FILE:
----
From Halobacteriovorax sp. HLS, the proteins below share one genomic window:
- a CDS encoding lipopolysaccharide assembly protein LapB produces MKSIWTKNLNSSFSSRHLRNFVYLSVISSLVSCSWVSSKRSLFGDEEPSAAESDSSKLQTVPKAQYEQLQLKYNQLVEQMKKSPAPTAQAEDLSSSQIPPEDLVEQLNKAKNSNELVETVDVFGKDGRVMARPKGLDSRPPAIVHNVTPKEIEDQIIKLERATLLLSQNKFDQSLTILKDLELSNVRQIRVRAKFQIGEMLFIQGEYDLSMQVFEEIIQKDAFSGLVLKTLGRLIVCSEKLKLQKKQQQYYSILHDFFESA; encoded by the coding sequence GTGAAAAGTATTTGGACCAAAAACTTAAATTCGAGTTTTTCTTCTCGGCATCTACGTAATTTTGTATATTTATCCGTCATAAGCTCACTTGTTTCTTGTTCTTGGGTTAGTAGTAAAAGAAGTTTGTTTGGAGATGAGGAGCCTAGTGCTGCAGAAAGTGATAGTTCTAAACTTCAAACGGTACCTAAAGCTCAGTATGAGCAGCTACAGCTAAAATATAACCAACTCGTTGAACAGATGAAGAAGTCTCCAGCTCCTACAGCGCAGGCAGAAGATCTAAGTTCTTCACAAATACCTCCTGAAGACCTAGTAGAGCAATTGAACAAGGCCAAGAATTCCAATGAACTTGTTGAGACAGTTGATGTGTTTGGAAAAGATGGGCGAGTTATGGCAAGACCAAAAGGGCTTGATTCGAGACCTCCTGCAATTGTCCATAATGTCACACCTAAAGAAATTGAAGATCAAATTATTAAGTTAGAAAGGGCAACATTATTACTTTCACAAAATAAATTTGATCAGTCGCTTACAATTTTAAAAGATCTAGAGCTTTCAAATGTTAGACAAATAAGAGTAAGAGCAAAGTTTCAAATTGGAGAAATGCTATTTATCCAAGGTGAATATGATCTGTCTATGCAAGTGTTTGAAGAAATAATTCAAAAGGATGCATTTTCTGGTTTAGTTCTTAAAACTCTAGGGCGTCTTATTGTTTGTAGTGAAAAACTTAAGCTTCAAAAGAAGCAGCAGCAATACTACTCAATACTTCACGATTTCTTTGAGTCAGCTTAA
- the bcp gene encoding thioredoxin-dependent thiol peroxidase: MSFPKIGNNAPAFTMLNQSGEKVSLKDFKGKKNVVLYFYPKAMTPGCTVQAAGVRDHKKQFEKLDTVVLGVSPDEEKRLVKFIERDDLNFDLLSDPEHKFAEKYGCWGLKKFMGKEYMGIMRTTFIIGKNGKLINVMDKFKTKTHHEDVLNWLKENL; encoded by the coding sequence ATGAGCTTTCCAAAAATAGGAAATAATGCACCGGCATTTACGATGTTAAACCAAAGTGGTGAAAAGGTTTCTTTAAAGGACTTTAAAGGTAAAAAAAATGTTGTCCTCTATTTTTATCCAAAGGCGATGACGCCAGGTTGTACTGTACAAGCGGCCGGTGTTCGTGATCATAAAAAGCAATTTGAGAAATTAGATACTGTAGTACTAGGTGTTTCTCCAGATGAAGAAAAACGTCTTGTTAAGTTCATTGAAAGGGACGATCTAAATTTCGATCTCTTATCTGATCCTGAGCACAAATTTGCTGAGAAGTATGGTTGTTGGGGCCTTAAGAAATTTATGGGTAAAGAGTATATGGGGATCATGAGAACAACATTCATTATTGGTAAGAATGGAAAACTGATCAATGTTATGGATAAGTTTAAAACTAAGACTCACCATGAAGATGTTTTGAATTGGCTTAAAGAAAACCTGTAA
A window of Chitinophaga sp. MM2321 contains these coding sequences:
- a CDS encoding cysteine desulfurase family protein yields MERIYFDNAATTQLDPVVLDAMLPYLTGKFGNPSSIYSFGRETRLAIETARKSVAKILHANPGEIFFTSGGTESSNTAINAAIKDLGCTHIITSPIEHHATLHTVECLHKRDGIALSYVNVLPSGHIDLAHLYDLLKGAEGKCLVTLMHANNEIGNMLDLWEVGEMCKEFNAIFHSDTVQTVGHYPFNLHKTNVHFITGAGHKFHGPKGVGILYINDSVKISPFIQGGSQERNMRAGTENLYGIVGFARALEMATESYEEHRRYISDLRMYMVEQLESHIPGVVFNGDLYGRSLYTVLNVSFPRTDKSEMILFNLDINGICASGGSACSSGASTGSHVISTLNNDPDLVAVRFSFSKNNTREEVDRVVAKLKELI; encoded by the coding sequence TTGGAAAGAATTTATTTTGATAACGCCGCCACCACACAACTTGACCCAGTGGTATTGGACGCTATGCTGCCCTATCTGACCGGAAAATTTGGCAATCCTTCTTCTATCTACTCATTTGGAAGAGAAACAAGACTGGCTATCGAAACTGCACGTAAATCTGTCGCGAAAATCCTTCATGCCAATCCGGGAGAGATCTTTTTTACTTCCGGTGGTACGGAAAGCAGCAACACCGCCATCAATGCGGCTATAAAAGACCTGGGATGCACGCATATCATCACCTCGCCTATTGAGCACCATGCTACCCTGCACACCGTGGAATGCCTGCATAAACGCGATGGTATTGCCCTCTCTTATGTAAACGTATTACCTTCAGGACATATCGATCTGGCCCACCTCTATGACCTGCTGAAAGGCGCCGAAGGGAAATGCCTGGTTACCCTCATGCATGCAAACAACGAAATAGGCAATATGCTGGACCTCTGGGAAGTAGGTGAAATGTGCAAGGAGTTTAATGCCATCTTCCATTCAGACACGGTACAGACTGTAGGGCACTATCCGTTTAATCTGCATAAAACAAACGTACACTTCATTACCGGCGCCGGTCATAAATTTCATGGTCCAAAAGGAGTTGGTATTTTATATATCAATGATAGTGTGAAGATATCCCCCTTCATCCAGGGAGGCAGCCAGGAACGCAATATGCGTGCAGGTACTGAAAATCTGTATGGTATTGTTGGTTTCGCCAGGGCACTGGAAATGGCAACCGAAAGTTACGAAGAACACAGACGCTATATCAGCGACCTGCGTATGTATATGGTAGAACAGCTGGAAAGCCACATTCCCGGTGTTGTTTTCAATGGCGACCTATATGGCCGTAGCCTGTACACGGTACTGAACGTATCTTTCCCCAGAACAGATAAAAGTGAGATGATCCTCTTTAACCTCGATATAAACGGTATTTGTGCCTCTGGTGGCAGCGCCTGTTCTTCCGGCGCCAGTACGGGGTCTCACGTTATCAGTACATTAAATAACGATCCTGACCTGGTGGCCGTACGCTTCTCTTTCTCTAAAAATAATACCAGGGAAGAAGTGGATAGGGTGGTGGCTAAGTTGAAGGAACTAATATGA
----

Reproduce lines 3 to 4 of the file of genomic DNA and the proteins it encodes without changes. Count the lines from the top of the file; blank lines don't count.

- the bcp gene encoding thioredoxin-dependent thiol peroxidase: MSFPKIGNNAPAFTMLNQSGEKVSLKDFKGKKNVVLYFYPKAMTPGCTVQAAGVRDHKKQFEKLDTVVLGVSPDEEKRLVKFIERDDLNFDLLSDPEHKFAEKYGCWGLKKFMGKEYMGIMRTTFIIGKNGKLINVMDKFKTKTHHEDVLNWLKENL; encoded by the coding sequence ATGAGCTTTCCAAAAATAGGAAATAATGCACCGGCATTTACGATGTTAAACCAAAGTGGTGAAAAGGTTTCTTTAAAGGACTTTAAAGGTAAAAAAAATGTTGTCCTCTATTTTTATCCAAAGGCGATGACGCCAGGTTGTACTGTACAAGCGGCCGGTGTTCGTGATCATAAAAAGCAATTTGAGAAATTAGATACTGTAGTACTAGGTGTTTCTCCAGATGAAGAAAAACGTCTTGTTAAGTTCATTGAAAGGGACGATCTAAATTTCGATCTCTTATCTGATCCTGAGCACAAATTTGCTGAGAAGTATGGTTGTTGGGGCCTTAAGAAATTTATGGGTAAAGAGTATATGGGGATCATGAGAACAACATTCATTATTGGTAAGAATGGAAAACTGATCAATGTTATGGATAAGTTTAAAACTAAGACTCACCATGAAGATGTTTTGAATTGGCTTAAAGAAAACCTGTAA
A window of Chitinophaga sp. MM2321 contains these coding sequences: